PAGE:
Should I be concerned if I have been exposed to chicken pox while pregnant?

Most of the time you need not be worried if you’ve been exposed to chicken pox while you are pregnant.  If you’ve already had the chicken pox your body has developed antibodies to the virus, which normally makes you immune to the disease.  Even if you don’t remember having the chicken pox, research shoes that about 95% of adults born and raised in the United States are immune.

If you do catch the chicken pox while you are pregnant there is a very small chance that it will affect your baby and a slight possibility that it could be dangerous to you.  If you contract chicken pox during the first half of pregnancy there is a 1 to 2 percent chance that your baby could get congential varicella syndrome, which causes birth defects and serious abnormalities.  In a small amount of cases, it can cause miscarriage.  You’ll probably have an ultrasound between 18 and 20 weeks to see if there are any signs of defects.

If you catch the chicken pox in the second half of your pregnancy, but at least five days before giving birth, your baby will get the antibodies that your body makes against the virus, offering protection to the baby.  It is possible your baby may develop chicken pox after he is born, but it is unlikely to be serious because of the antibodies you passed on to the baby.  Sometimes babies exposed to chicken pox before birth develop shingles during infancy or childhood, but this is also usually not serious.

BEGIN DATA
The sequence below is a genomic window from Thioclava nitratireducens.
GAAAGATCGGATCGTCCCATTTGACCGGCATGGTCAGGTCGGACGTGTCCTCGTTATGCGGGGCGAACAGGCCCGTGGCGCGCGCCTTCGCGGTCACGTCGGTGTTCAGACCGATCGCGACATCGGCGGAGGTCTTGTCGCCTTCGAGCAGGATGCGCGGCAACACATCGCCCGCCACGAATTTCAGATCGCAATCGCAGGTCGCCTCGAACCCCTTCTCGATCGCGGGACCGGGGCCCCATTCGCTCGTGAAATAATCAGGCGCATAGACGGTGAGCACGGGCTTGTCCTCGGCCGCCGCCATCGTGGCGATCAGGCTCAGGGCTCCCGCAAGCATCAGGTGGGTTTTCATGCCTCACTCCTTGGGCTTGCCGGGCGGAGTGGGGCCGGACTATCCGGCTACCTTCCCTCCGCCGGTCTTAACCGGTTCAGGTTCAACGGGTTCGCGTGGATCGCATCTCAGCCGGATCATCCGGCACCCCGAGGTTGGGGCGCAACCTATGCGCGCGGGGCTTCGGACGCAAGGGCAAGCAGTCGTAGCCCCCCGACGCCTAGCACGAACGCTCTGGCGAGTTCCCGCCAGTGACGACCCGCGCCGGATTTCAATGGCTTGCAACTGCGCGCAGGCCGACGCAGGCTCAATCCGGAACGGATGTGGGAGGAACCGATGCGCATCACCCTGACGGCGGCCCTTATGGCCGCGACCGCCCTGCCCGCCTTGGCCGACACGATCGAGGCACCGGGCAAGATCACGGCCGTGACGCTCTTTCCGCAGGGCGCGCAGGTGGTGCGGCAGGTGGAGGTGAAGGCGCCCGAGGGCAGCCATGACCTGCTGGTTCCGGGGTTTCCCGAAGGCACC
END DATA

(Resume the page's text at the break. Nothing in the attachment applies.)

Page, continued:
If you develop a case of the chicken pox five days before delivery, or up to two days after delivery then your baby has a 30 to 40 percent chance of developing neonatal varicella (newborn chicken pox).  Newborn can be serious or life threatening, especially if left untreated.  There are treatments available that can reduce serious cases that include blood products with chicken pox antibodies and the antiviral drug acyclovir.

If you have been exposed to chicken pox and are not sure if you are immune to the virus, you should call your doctor or midwife.  They can run a simple blood test to check for antibodies for the chicken pox virus.

Leila Pereira
Leila Pereira
I work in occupational therapy and occupational science. I specialize in early intervention pediatrics for children from birth to three years old; with an emphasis on children with autism. My goals are to support the achievement of developmental milestones in your child while collaborating with caregivers & parents; including play skill development, education, leisure, rest and sleep, feeding, nutrition and social participation. Licensed by the California Board of Occupational Therapy

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